Although these may not be the manuscripts of propitious arguments, how exciting it is to imagine and to learn first-hand about the lives of the Jews of Girona before their expulsion.Girona, early morning. In Sant Josep Square, near the old town center, stands an immaculate white room. The glimmer of morning light enters through the windows filtered by the curtains and fills the room. Dolors Velasco is dressed in a white robe, latex gloves and a cap on her hair. Next to her, a basin is arrayed with a set of precision scalpels and forceps. On another basin, buckets of oxygen peroxide and syringes of different calibers lay at hand. With a surgeon’s own precision Dolores Velasco leans over the operating table, removes the covers over this morning’s subject and examines it. With the help of a special set of scissors, she cuts through the nerves which hold the skin and separates them from the body. She proceeds with the epidermis, covering it with several sheets of blotting paper, moistening it just enough to loosen its layers. Finally, a sharp, carefully maneuvered scalpel is induced by Velasco’s steady hands to separate the first layer of skin. She holds her breath. This is the moment to discover what lies beneath the membrane.

Dolors Velasco is not a surgeon, she is a professional restorer; the patient is not a human being, but an medieval notarial book which forms part of the Provincial Historic Archive of Girona. Here, age-old notarial book covers secretly hide dozens of documents in Hebrew, dated between 1330 and 1492, firmly bonded with ancient glue made from animal bones.

Separating the first layers of skin from the cover, Velasco reveals a piece of a hidden script smirched with dirt and traces of old, battered glue. Slowly, clear words in cursive Hebrew begin to emerge: stones (אבנים) wall (לקיר), small beams (קורות קטנים). Some words, though written in Hebrew script, are clearly in Catalan: guix (גיש) Vellcaire Vidal (בילקיירי וידאל) Structural Petita (פטיטה שתרוק). Then, words become phrases describing what appears to be a builder’s takes on a work in progress: the distance that must exist between two walls, the roof which is to be built for Mr. Belxom Benet, the number of water tanks to be provided and the prices of the materials needed for this work…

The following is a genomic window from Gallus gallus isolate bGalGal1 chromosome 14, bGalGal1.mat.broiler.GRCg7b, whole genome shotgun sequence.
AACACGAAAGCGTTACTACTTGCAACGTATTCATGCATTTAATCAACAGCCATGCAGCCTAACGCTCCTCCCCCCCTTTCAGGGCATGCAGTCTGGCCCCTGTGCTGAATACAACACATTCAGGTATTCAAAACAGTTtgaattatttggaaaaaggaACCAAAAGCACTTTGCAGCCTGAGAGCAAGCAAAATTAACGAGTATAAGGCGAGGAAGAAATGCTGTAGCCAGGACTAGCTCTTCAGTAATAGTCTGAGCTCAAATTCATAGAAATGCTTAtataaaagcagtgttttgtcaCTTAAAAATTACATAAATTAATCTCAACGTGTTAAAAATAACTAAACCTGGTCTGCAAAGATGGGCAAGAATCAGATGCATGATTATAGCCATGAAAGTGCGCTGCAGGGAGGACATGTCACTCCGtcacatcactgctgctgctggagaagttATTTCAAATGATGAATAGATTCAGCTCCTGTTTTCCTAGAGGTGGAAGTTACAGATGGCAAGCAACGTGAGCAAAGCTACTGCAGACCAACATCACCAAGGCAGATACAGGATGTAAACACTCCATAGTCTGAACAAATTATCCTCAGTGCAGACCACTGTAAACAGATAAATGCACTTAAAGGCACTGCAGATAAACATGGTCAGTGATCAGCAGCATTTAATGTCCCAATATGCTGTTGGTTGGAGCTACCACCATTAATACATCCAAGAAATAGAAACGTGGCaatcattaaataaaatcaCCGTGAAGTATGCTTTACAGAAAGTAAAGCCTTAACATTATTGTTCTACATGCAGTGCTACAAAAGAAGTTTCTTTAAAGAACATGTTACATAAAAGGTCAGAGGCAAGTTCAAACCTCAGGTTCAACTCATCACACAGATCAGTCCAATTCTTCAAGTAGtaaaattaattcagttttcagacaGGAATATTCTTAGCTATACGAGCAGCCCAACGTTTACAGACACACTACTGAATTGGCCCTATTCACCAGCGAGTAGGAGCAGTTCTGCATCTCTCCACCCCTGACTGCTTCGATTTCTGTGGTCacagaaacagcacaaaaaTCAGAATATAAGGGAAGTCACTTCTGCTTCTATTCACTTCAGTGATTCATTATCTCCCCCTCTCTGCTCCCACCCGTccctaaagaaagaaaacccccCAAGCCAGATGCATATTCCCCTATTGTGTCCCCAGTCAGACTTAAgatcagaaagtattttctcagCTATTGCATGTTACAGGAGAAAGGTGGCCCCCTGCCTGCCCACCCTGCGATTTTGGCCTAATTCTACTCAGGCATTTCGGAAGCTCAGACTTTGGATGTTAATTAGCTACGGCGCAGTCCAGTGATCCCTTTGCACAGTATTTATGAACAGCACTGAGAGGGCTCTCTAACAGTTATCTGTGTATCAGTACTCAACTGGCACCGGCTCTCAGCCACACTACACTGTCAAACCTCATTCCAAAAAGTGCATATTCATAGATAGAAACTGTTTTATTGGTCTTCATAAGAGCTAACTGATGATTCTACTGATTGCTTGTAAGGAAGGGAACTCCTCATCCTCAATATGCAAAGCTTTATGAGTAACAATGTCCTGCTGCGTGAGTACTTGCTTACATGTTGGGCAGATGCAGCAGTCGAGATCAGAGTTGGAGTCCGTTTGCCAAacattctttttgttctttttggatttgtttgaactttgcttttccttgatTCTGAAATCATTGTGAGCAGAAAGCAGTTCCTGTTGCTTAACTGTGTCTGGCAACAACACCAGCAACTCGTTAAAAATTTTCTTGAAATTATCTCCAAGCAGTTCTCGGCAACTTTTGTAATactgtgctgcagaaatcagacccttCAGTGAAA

One imagines these hidden Jewish writings from medieval Catalunya would savior great truths about Kabbalah and Talmudic studies, or perhaps tell of prodigious deeds of great men of that time. However, it turns out that the only legacy the Jews of the fourteenth century left behind were accounting books, some writing exercises and a couple of shopping lists.

Among the scripts and scrolls restored today, we find for example, seven elongated fragments of paper which form part of an extensive inventory of textiles: mattresses (טלאף), blankets (לסדה) and bedspreads (נובה) are listed under each buyer’s name with its respective price. There is also a list of objects which appears to be an inheritance: three books are listed, some sort of species or perfumes, fifteen bed sheets and two quilts: one ‘blava’ blue (בלה) and another ‘groga’ yellow (גרוגה).

The Provincial Historic Archive of Girona retains a large number of documents from the Jewish communities of medieval Girona, most of which are still hidden within the covers of notarial books. To date over 2,002 books dating prior to the year 1500 have been reviewed, from which more than 180 books contained hidden writings. Each and every document can be examined in person at the Provincial Historic Archive of Girona, or digitally through the official web.

Although these may not be the manuscripts of propitious arguments, how exciting it is to imagine and to learn first-hand about the lives of the Jews of Girona before their expulsion.